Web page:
at the corner of Pasadena and Walnut. Wilson
As I walked in his direction, it dawned on me that the man starring so intently at album cover was saxophonist Bill Perkins.
I had met Bill many years earlier during the making of his Quietly There LP as Victor Feldman and Larry Bunker, both of whom I studied with, invited me to a few of its recording sessions in the fall of 1966.
Bill looked up as I approached where he was sitting, smiled and with a brief nod in my direction, went back to examining the album.
I caught enough of a look at the album cover to recognize it as Benny Carter’s Aspects [United Artists 4017/5017S].
My recognition of it startled me into saying to him: “I have that record and you are Bill Perkins.”
To which he smiled, nodded and ask me to sit down.
I had forgotten that Bill had an engineering degree from Cal Tech which granted him alumni privileges at The Athenaeum. If I remember correctly, he was there to attend some sort of forum on acoustics that was scheduled to take place in one of the club’s small conference rooms. Bill had a long-standing interest in recording music.
After exchanging a few brief pleasantries, Bill looked down at the LP that he was still holding in his hands and said: “I was supposed to play on this date, but couldn’t make it, so Buddy Collette took my place.”
During the course of our brief conversation, I was struck by the respect that Bill evidenced for Benny Carter. I had always known of “Perk’s” fondness for the playing of tenor saxophonist Lester Young, but his knowledge of Benny’s career and his appreciation for his gifts as a musician was something that I hadn’t expected from such a “modern” musician.
When I said as much, Bill commented that while Benny’s first arrangements dated back to those he did for the Fletcher Henderson Orchestra in the late 1920s, the charts on the Aspects album prove that his writing was up-to-date and current. “You might think that you were listening to Hefti or Mancini.”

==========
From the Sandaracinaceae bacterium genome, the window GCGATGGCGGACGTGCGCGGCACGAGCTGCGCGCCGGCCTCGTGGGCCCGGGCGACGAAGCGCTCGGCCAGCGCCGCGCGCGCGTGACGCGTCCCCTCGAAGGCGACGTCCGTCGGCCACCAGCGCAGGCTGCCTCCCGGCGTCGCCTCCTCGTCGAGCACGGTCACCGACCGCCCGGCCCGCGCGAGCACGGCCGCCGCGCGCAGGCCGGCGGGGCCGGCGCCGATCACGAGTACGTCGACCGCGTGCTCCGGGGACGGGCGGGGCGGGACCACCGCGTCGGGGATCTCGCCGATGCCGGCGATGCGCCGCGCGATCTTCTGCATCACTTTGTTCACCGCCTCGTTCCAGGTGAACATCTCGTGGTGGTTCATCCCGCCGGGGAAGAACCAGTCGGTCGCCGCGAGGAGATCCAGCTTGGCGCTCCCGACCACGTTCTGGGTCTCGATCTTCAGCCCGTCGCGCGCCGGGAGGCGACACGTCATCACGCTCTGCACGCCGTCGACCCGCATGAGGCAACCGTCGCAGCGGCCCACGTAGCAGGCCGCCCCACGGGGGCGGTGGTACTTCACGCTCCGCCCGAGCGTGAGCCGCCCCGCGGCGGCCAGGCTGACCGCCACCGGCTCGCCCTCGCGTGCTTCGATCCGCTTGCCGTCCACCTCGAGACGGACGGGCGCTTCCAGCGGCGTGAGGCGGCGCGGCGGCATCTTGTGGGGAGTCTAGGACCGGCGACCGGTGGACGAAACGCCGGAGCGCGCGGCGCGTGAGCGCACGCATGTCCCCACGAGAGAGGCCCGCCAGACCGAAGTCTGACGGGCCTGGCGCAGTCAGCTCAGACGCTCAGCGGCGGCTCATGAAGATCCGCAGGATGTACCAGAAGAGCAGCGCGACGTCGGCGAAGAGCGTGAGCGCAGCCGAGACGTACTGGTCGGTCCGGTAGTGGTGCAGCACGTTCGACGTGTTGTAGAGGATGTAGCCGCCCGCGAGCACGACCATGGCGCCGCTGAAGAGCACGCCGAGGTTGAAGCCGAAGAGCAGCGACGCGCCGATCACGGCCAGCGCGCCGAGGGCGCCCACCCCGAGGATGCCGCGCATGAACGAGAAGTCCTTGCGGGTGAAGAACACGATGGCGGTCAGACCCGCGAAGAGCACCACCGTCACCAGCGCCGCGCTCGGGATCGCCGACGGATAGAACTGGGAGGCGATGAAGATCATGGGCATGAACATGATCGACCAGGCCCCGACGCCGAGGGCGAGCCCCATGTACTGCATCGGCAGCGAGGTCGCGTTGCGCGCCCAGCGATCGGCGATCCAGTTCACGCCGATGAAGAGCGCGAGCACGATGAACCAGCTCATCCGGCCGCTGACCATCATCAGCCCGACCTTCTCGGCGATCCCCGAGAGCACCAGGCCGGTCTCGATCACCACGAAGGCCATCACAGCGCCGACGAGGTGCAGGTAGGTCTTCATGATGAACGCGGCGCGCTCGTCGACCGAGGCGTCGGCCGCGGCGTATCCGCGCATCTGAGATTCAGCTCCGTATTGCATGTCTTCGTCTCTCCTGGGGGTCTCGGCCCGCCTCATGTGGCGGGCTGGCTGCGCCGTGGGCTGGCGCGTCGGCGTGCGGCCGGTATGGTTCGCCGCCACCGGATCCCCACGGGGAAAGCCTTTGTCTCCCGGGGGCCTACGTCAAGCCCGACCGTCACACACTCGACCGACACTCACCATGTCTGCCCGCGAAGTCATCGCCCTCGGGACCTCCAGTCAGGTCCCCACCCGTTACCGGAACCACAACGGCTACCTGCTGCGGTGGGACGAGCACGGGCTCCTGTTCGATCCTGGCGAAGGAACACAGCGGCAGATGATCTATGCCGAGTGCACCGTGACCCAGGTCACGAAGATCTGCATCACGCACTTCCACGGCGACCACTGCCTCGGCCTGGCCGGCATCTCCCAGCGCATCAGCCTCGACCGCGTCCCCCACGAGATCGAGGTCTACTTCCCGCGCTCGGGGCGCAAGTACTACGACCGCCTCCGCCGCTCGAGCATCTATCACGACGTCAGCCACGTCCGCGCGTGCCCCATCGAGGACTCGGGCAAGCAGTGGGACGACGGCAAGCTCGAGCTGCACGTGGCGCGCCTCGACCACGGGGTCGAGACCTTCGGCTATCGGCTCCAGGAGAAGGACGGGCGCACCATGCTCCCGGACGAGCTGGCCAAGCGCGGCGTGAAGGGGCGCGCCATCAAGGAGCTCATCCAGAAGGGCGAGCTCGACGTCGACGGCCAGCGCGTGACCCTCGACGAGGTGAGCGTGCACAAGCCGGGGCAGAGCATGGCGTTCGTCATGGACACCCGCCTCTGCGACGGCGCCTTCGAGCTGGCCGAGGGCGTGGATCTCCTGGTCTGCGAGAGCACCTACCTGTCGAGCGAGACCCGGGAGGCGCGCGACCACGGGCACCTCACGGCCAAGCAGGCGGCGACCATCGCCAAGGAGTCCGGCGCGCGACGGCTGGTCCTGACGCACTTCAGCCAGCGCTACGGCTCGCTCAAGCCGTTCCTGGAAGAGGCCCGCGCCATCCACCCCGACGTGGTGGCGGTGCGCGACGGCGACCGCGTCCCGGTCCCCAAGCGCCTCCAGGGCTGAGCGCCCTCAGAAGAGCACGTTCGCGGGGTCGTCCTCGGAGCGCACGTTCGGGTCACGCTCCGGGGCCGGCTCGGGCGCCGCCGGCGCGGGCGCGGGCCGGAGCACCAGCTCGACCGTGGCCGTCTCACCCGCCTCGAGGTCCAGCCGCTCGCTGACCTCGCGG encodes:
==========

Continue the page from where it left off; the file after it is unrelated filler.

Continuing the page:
Bill also offered that much of what Benny wrote during his career went unnoticed because it wasn’t recorded under his own name or because he wrote it for others while not calling attention to himself. “The man was such a Pro: he just did his job and went on to the next one.” [I was almost tempted to say, “Just like you, Bill,” but had the good sense not to]
Bill then looked at me over his reading glasses and said: “Do you realize that Benny Carter has been around since the very beginning of Jazz?”
What neither of us realized when Bill made this statement was that Benny was to also be around for another twenty years! He lived from 1907-2003!!
My luncheon guests arrived and I said goodbye to Bill and thanked him for the nice chat.
When I came across the Aspects CD recently, I remembered this brief visit with Bill and the memory of it also served to remind me that I had been remiss about not honoring Benny Carter – one of the Founding Fathers of Jazz - and his eight-decade contributions to its development with a piece on JazzProfiles plus a tribute video.
What follows is the editorial staff at JazzProfiles efforts to remedy this oversight.
The audio track to this video is Benny Carter’s arrangement of June is Busting Out All Over which features solos by trumpeter Joe Gordon, Frank Rosolino on trombone, Benny on alto saxophone and Shelly Manne on drums.
And here are the insert notes that Ed Berger of the
at Institute of Jazz Studies prepared for the CD release of this recording. Ed is also the author of Benny Carter: A Life in American Music. Rutgers University
© -Ed Berger, copyright protected; all rights reserved.
“In a seven-decade recording career as notable for its sustained creativity as for its unprecedented longevity, Benny Carter has created masterpieces in several eras and many different genres. Yet even amidst this monumental body of work, Aspects is a landmark. Apart from its considerable intrinsic musical value. Aspects attests to Carter's continued mastery of a genre he helped pioneer: big band Jazz. Carter, of course, was a prime architect of the swing era through his prescient arrangements for Fletcher Henderson and others in the late 1920s and earlv 1930s. as well as for his own legendary orchestras beginning in 1933.
By 1958, when Aspects was recorded. Carter was deeply ensconced in the
Hollywood studios as an arranger, composer, and player, dividing his time between many diverse film and television assignments and occasional Jazz recordings. The latter included several memorable small group sessions but, apart from a few isolated tracks. Aspects was the only big band recording by Carter as leader from 1946 (when he disbanded his last regular orchestra) to 1987 (the year of his epic encounter with the American Jazz Orchestra).